The solution of this Riemann problem was obtained by the method of characteristics. Thereby, shocks are constructed by Hugoniot and entropy conditions. The discontinuities at the interfaces between the different permeabilities are constructed by the continuity of fractional flow. A detailed description of the solution technique is planned to be published in a continuing paper. In Fig.
4a, b, the analytical solution is constructed after 0.6 and 0.9 days.
$$\begin{aligned} C^{1}(t=0,x>0)=0 \end{aligned}$$
(24)
$$\begin{aligned} C^{1}(x=0)=1 \end{aligned}$$
(25)
×
The gas starts to rise with a concentration shock moving upward followed by a rarefaction wave (cf. Fig.
4a). After reaching the first barrier, the profile changes. One concentration shock is moving upward, while a second concentration shock is moving downward, below the first barrier (cf. Fig.
4b). This downwardmoving concentration shock represents the increasing accumulation of gas below the barrier and results in a deceleration of the rising velocity. In Fig.
4c, d, the analytical solution is shown after 3 days for two different domains. In Fig.
4c, the domain is periodic which means that the permeability of the second barrier is equal to that of the first one. In Fig.
4d, the domain is nonperiodic whereby the permeability of the second barrier is smaller than the first one.
For both cases, it can be recognized that the upward shock had already reached the top of the domain and the downward shock below the first barrier reached the bottom of the reservoir. For the periodic domain, a downward shock or gas accumulation only occurred below the first barrier. However, for the nonperiodic domain, a second gas accumulation appeared below the second barrier which resulted in a further deceleration of the rising velocity. The analytical solution allowed for the exact determination of the rising velocity. Initially the rising velocity was about 26 times the injection velocity. After passing the first barrier, it had decreased to about 23 times and after passing the second barrier (nonperiodic domain), it had further decelerated to about 16 times the injection velocity.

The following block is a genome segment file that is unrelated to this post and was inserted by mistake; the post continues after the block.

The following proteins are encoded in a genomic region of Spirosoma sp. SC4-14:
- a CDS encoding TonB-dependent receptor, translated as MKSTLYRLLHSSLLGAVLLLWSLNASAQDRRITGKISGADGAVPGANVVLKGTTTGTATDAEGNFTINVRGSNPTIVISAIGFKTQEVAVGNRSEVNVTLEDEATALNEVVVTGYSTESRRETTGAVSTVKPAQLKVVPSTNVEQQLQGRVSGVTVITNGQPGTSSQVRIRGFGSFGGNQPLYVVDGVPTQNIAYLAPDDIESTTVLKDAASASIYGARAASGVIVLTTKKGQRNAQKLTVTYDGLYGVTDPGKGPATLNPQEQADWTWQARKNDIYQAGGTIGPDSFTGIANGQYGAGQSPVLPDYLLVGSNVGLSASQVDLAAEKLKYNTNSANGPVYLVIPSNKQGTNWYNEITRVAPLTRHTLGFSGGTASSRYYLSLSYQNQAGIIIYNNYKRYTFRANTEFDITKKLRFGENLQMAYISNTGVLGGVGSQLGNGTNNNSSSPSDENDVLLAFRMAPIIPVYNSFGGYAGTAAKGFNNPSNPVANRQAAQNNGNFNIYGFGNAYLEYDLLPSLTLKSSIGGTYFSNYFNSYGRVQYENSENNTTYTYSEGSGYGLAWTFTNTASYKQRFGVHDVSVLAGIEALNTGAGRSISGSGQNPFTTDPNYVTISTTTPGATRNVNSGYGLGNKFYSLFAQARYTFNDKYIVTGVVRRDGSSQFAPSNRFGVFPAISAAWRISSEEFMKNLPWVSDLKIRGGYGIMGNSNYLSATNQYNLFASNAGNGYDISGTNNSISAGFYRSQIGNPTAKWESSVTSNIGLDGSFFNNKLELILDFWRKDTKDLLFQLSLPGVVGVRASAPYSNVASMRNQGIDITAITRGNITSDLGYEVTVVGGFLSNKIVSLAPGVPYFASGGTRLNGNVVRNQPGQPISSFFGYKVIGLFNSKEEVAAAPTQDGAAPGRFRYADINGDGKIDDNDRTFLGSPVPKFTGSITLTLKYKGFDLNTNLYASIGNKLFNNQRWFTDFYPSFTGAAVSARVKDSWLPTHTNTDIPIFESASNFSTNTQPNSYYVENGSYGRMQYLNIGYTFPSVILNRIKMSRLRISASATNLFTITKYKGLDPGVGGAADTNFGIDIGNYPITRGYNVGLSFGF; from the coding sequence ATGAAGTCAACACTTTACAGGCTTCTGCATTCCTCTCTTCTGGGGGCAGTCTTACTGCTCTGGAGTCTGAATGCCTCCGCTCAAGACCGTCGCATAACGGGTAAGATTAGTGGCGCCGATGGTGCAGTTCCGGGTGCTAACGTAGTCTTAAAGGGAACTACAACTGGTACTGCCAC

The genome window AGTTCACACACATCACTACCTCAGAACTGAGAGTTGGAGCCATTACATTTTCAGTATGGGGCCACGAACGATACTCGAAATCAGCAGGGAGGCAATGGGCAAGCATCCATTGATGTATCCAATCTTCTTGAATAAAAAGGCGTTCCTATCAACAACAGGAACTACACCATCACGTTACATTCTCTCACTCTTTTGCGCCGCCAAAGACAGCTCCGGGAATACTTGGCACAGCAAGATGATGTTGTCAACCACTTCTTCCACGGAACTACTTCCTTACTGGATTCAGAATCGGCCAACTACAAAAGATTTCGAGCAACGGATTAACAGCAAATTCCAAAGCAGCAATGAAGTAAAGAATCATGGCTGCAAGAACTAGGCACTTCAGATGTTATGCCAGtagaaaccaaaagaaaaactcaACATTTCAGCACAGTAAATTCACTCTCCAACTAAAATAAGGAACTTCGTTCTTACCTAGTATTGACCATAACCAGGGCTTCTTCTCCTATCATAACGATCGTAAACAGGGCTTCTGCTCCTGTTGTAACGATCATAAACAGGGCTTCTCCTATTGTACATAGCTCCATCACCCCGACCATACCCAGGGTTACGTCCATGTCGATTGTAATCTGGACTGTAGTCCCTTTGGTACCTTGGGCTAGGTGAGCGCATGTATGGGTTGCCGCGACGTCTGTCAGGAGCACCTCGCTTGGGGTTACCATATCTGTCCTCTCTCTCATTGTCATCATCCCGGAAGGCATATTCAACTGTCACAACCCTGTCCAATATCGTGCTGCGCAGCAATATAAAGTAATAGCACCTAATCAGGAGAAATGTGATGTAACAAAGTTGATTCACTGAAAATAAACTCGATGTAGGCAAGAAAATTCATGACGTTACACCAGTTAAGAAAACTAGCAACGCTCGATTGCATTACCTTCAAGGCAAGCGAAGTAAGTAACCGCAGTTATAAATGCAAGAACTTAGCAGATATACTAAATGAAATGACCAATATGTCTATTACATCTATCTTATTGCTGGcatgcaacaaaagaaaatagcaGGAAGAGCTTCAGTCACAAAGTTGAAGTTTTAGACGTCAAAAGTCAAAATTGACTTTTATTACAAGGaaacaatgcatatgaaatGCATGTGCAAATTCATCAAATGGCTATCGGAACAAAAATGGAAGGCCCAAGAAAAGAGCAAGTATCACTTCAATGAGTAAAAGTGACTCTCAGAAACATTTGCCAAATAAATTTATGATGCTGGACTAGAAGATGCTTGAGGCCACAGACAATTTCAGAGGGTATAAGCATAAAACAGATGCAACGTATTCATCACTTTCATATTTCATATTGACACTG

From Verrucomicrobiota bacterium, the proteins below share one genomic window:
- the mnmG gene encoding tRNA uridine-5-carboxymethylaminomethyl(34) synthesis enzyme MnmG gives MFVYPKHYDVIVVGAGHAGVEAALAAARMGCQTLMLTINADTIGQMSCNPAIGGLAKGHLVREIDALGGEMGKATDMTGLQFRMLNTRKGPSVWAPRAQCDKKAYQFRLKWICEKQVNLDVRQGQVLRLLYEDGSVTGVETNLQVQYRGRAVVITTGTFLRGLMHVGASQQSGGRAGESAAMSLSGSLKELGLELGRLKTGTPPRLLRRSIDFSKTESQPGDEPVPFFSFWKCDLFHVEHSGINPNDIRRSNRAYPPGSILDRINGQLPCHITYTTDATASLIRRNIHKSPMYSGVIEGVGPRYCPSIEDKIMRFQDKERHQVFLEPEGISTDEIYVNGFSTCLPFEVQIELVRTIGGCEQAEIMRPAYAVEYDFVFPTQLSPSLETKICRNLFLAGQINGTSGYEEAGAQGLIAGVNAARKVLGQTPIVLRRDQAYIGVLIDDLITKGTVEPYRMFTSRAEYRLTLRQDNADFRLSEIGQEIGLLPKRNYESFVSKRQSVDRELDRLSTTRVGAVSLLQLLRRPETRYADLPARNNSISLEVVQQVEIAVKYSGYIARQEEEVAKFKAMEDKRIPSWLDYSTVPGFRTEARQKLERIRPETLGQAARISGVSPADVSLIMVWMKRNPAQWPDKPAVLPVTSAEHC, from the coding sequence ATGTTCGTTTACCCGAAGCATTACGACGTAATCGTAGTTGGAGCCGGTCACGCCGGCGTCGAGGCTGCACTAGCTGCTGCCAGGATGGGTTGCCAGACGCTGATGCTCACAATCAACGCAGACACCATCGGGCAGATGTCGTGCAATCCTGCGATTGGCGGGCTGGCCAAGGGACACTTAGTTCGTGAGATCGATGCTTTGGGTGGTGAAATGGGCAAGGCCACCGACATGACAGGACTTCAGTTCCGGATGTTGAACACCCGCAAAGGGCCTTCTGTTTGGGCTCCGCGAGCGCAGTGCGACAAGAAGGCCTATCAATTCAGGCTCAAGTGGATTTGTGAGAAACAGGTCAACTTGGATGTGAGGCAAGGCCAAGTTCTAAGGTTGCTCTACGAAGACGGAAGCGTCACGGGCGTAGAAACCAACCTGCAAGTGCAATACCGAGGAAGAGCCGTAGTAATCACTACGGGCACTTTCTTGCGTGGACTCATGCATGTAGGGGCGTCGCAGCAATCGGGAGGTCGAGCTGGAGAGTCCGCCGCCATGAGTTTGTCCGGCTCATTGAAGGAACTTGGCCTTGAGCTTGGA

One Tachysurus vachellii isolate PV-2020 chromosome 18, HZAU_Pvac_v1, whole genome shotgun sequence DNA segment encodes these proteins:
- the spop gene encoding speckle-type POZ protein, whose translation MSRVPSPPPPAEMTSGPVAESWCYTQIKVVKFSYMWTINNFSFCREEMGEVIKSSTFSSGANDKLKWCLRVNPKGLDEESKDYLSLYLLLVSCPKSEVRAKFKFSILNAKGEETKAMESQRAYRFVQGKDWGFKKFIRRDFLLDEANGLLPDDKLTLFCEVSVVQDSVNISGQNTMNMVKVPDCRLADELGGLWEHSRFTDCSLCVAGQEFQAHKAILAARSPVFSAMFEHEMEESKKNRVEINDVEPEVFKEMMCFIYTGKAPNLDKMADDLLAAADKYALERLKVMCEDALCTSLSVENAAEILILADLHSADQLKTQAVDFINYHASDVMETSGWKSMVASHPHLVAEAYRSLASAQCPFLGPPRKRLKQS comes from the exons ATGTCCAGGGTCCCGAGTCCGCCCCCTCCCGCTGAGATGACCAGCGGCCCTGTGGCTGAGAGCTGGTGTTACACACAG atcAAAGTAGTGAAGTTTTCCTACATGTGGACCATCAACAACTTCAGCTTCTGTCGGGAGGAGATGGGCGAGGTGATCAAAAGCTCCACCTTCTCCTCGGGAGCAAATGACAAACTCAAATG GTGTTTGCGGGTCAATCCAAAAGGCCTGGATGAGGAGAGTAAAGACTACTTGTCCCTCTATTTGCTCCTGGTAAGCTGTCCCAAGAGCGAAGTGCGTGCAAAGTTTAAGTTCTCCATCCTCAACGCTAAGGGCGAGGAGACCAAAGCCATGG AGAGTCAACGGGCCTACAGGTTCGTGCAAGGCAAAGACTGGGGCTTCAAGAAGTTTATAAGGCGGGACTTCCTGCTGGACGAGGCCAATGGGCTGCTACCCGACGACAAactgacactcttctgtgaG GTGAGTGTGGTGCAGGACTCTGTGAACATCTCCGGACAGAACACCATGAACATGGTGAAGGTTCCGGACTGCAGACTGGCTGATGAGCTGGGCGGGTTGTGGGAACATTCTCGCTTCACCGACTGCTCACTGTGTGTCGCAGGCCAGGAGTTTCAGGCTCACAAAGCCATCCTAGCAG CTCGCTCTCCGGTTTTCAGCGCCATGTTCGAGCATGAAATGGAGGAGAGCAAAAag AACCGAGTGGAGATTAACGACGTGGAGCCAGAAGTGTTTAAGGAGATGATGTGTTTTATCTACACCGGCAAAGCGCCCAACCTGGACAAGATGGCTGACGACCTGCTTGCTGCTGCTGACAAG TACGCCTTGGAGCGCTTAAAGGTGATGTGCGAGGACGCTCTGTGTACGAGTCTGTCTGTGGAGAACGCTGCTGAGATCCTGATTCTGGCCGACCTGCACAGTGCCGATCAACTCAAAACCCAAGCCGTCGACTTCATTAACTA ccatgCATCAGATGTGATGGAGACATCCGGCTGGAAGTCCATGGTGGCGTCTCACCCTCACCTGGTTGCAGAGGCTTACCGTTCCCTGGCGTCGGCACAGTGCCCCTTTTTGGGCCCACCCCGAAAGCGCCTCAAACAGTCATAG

Numerical modeling of gas rising in a stratified reservoir
A numerical model was implemented to analyze the gas rising in two dimensions. The model was formulated by the mass balance for each component, whereby the flux term was formulated by Darcy’s law, and the diffusion was neglected. It contained three components: H
\(_{2}\), CO
\(_{2}\) and H
\(_{2}\)O. For simplification, it was assumed that H
\(_{2}\)O cannot be present in the gaseous phase, and the concentrations of H
\(_{2}\) and CO
\(_{2}\) in the water phase were estimated by Henry’s law. The numerical model was implemented in Comsol Multiphysics and solved implicitly for
\(P\),
\(S_{\rm {g}}\) and
\(c_{\rm {g}}^{{\rm {H}}_{2}}\). The geometry represents a vertical slice through a simplified reservoir which has a rectangular shape of 100
\(\times\) 19.5 m. The barriers are impermeable, evenly distributed, and have a dimension of 40
\(\times\) 0.5 m. The inflow of a mixed gas (95 % H
\(_{2}\) and 5 % CO
\(_{2}\)) takes place at the lower boundary at a constant rate. In Fig.
5a, b, the H
\(_{2}\) concentration is shown after 1 and after 4 days.
×
The results again indicate a delay in the gas rising. Below each barrier, the rising was stopped until the gas has flown around. The gas accumulations below the barriers grew over time as already indicated in the analytical model. Simulations with different spatial dimensions of the barriers showed large differences in the delay in rising. The longer the length, the slower the rising velocity.
Conclusions

A mathematical model was presented which describes the hydrodynamic effects in UHS. It considers the convective and diffusive fluxes of four chemical components in two mobile phases. Numerically, it is implemented using the open source code DuMux.

The simulation study of gas injections into a reservoir shows some significant differences depending on the injection rate. For low injection rates, gravitational forces are dominant, and the displacement of water is uniform. However, for higher injection rates, the viscous forces become dominant, and the displacement becomes unstable. Lateral gas fingering starts to propagate below the cap rock toward the left and right boundaries of the reservoir. It has been shown that hydrogen spreads laterally, faster than methane.

Hydrogen storage in stratified aquifers could prohibit the risk of gas losses due to lateral spreading or viscous fingering beyond the spill point. The implementation requires the “selective technology” whereby the hydrogen is injected at the bottom of the structure and produced below the cap rock. The delay in the gas rising plays a key role in this method.

The analytical modeling of rising gas shows that downward shocks or gas accumulations occur below the first barrier. A further gas accumulation appears when the second barrier has a lower permeability than the first one. The analytical solution can be used to determine the rising velocity after passing each barrier.

The numerical model with impermeable but spatial limited barriers also demonstrates the delayed rising of hydrogen. The displaced alignment causes a delay at each line of barriers. The spatial extent of the barriers has a considerable influence on the velocity of the rising gas.